Four Valley Residents Die in Philo Crash (March 30, 2005)

A single vehicle traffic accident early Easter Sunday morning on Highway 128 in Philo claimed the lives of four young men in the prime of their life. At about 4:00 AM a red Mitsubishi sedan traveling West toward the Coast at a high rate of speed went out of control, left the road and hit an oak tree just past the Philo Post Office killing the driver and all three of his companions. Guests from an inn across the highway and two other nearby residents rushed to the scene, getting there within minutes, but there was nothing that could be done. Gasoline was pouring from the bright red car’s tank into a flowing ditch across which the vehicle was laying. One of the victims, the front seat passenger, was laying outside, beside and partially under the vehicle. All the others were tangled within the twisted vehicle.

Terry Rickman of Philo was walking along the South side of the road and witnessed the accident. She immediately banged on the door of the house directly across the street from the post office, the home of Effren Mendoza who was already awakened by the crash and getting dressed. Effren ran out to assess the situation then called 911. “Send an ambulance quickly,” he remembers anxiously telling the operator.

Richard Bare one of the first at scene said he had told his wife upon hearing the crash that “someone has just died out there.” Richard had his flashlight and was looking for someone he could help but he could find none with pulses.

The CHP report estimates the speed of the vehicle to be 70 to 75 mph and says the driver was unable to negotiate the gentle left turn that starts in front of Libby’s restaurant.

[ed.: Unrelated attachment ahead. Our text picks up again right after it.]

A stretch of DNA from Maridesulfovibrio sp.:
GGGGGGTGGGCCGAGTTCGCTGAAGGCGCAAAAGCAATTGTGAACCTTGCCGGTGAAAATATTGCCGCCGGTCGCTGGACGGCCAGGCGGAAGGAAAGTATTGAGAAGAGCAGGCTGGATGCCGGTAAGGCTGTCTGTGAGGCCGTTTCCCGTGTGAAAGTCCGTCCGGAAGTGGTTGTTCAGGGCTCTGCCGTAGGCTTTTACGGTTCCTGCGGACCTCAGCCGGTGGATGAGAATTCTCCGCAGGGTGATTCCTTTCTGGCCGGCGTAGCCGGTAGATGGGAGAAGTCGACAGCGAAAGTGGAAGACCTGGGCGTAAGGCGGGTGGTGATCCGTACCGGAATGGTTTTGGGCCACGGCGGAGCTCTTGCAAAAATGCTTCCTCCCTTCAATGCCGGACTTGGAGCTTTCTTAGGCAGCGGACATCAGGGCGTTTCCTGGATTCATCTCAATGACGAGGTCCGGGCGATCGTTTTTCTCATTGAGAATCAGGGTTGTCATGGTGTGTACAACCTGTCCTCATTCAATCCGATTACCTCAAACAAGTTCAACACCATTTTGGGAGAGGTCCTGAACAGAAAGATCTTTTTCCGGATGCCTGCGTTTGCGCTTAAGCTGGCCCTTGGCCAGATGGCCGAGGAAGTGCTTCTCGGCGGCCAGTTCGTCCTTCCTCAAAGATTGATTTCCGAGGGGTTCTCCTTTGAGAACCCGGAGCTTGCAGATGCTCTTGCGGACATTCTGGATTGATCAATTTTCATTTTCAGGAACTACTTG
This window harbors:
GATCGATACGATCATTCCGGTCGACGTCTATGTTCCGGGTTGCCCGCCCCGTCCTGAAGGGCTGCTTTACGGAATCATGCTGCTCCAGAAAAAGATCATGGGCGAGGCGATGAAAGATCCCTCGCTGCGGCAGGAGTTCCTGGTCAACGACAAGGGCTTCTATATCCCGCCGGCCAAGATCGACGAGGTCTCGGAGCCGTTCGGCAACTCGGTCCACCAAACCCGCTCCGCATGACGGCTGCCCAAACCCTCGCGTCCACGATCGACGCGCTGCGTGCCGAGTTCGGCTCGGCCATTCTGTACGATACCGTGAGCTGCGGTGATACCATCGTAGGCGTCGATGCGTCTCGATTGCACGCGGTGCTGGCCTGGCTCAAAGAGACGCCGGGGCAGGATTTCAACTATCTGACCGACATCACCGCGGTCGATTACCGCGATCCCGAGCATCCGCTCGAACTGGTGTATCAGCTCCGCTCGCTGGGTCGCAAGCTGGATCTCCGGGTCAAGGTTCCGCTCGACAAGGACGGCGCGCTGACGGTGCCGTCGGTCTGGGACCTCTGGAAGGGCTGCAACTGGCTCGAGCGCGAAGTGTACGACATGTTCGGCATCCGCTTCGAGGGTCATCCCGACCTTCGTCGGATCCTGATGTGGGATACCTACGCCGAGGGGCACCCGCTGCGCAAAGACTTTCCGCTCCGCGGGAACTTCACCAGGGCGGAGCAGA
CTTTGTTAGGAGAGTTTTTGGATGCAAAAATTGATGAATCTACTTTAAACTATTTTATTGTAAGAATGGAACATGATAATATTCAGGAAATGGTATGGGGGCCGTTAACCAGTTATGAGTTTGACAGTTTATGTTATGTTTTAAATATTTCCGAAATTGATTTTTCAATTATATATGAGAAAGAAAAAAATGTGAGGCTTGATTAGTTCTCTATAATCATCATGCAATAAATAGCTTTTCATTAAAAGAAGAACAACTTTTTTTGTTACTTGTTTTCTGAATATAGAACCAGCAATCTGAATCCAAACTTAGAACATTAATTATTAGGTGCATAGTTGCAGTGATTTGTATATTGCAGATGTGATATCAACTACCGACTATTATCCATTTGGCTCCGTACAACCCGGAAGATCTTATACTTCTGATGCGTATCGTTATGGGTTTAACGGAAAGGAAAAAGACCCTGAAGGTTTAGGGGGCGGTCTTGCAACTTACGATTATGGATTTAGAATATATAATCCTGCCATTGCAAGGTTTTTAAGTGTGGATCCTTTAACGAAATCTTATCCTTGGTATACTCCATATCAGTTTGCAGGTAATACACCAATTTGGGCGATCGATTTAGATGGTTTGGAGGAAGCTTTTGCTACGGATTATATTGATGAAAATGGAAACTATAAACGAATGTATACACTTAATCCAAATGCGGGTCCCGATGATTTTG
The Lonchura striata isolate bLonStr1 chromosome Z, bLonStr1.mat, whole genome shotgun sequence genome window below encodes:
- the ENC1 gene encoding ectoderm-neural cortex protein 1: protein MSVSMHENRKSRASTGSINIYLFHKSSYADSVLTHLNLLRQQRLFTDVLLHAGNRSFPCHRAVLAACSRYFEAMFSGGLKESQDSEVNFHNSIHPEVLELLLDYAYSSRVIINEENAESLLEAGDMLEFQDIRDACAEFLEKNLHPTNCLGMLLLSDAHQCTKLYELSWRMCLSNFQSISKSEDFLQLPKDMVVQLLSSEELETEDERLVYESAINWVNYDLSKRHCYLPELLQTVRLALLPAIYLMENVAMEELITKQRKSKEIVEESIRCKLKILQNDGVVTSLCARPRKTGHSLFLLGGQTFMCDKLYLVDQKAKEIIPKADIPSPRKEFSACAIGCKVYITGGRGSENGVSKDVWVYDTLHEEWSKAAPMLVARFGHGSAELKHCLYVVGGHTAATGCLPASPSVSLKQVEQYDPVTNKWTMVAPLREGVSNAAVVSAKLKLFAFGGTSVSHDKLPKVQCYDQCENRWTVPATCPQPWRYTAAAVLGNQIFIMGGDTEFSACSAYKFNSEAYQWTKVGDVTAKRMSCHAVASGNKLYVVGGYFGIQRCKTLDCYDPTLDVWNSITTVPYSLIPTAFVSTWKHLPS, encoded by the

The unibody framework of the Mitsubishi was almost totally severed on the underside from the impact and it had somehow spun around so that it was on its side on the opposite side of the three-foot in diameter tree. The degree of destruction was massive. It is not known whether all of the victims were wearing their seat belts, though in this case the impact was so severe it did not matter. 

Alcohol was not mentioned in the CHP report and local rumors support the idea that the driver was not much of a drinker and a person who could “have a good time at a party without drinking.” The young men had earlier been to a musical gathering at the fairgrounds in Ukiah but it is not known how they spent the time from the midnight closing of that event until the accident. All four of the victims were residents of Philo and all four were employees of Roederer Estates Vineyards. 

The driver, Jose Luis Lua Montano, 23, lived with his father Juan Lua in Roederer housing as did his cousin Gerardo Lua, 19, and Ignacio Galvan Gutierrez, 21, who also died in the crash. The fourth victim, Armondo Guadelupe Castro Gomez, 22, lived with his brother on Ray’s Road. Ignacio Galvan’s father said that Ignacio worked at Roederer Estates as well. All four victims were from the Mexican State of Michoacan. Roederer spokesperson Art Hatcher said it was a big loss for the company known as La Compania to Valley farmworkers. “They were conscientious, hard workers. The kind of employees all employers would like to have.” All Roederer field workers were given the day off Monday to deal with their feelings. Grief counseling was to be made available as soon as it could be arraigned.